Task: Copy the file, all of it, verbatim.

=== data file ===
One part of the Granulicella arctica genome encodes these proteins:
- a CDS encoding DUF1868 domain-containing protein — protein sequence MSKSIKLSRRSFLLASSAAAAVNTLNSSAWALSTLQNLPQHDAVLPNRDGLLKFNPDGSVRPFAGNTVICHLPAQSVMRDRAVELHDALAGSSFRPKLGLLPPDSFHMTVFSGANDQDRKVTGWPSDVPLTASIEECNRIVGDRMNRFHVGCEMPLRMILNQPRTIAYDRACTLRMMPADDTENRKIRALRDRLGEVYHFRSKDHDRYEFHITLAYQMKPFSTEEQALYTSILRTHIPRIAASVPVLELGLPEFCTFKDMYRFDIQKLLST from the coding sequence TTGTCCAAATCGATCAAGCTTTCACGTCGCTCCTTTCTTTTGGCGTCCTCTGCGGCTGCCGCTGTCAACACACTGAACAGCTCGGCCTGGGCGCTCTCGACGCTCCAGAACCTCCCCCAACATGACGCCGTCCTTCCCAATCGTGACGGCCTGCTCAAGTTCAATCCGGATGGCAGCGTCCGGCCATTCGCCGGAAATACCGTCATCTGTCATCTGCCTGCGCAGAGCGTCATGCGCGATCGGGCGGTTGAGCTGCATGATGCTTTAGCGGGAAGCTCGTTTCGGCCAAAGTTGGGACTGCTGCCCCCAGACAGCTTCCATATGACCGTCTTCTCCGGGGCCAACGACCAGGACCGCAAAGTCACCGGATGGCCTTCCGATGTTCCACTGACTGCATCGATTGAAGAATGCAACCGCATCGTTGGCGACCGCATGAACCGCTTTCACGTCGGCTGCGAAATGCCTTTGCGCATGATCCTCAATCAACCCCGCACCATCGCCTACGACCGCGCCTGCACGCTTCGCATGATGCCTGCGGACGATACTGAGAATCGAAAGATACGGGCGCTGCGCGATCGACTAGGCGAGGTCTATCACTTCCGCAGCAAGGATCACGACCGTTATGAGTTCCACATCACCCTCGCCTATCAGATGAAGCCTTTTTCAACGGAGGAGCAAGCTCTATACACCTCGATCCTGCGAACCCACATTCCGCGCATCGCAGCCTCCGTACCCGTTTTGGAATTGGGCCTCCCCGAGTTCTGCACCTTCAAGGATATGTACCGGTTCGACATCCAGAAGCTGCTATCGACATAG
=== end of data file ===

One part of the Granulicella arctica genome encodes these proteins:
- a CDS encoding DUF1868 domain-containing protein — protein sequence MSKSIKLSRRSFLLASSAAAAVNTLNSSAWALSTLQNLPQHDAVLPNRDGLLKFNPDGSVRPFAGNTVICHLPAQSVMRDRAVELHDALAGSSFRPKLGLLPPDSFHMTVFSGANDQDRKVTGWPSDVPLTASIEECNRIVGDRMNRFHVGCEMPLRMILNQPRTIAYDRACTLRMMPADDTENRKIRALRDRLGEVYHFRSKDHDRYEFHITLAYQMKPFSTEEQALYTSILRTHIPRIAASVPVLELGLPEFCTFKDMYRFDIQKLLST from the coding sequence TTGTCCAAATCGATCAAGCTTTCACGTCGCTCCTTTCTTTTGGCGTCCTCTGCGGCTGCCGCTGTCAACACACTGAACAGCTCGGCCTGGGCGCTCTCGACGCTCCAGAACCTCCCCCAACATGACGCCGTCCTTCCCAATCGTGACGGCCTGCTCAAGTTCAATCCGGATGGCAGCGTCCGGCCATTCGCCGGAAATACCGTCATCTGTCATCTGCCTGCGCAGAGCGTCATGCGCGATCGGGCGGTTGAGCTGCATGATGCTTTAGCGGGAAGCTCGTTTCGGCCAAAGTTGGGACTGCTGCCCCCAGACAGCTTCCATATGACCGTCTTCTCCGGGGCCAACGACCAGGACCGCAAAGTCACCGGATGGCCTTCCGATGTTCCACTGACTGCATCGATTGAAGAATGCAACCGCATCGTTGGCGACCGCATGAACCGCTTTCACGTCGGCTGCGAAATGCCTTTGCGCATGATCCTCAATCAACCCCGCACCATCGCCTACGACCGCGCCTGCACGCTTCGCATGATGCCTGCGGACGATACTGAGAATCGAAAGATACGGGCGCTGCGCGATCGACTAGGCGAGGTCTATCACTTCCGCAGCAAGGATCACGACCGTTATGAGTTCCACATCACCCTCGCCTATCAGATGAAGCCTTTTTCAACGGAGGAGCAAGCTCTATACACCTCGATCCTGCGAACCCACATTCCGCGCATCGCAGCCTCCGTACCCGTTTTGGAATTGGGCCTCCCCGAGTTCTGCACCTTCAAGGATATGTACCGGTTCGACATCCAGAAGCTGCTATCGACATAG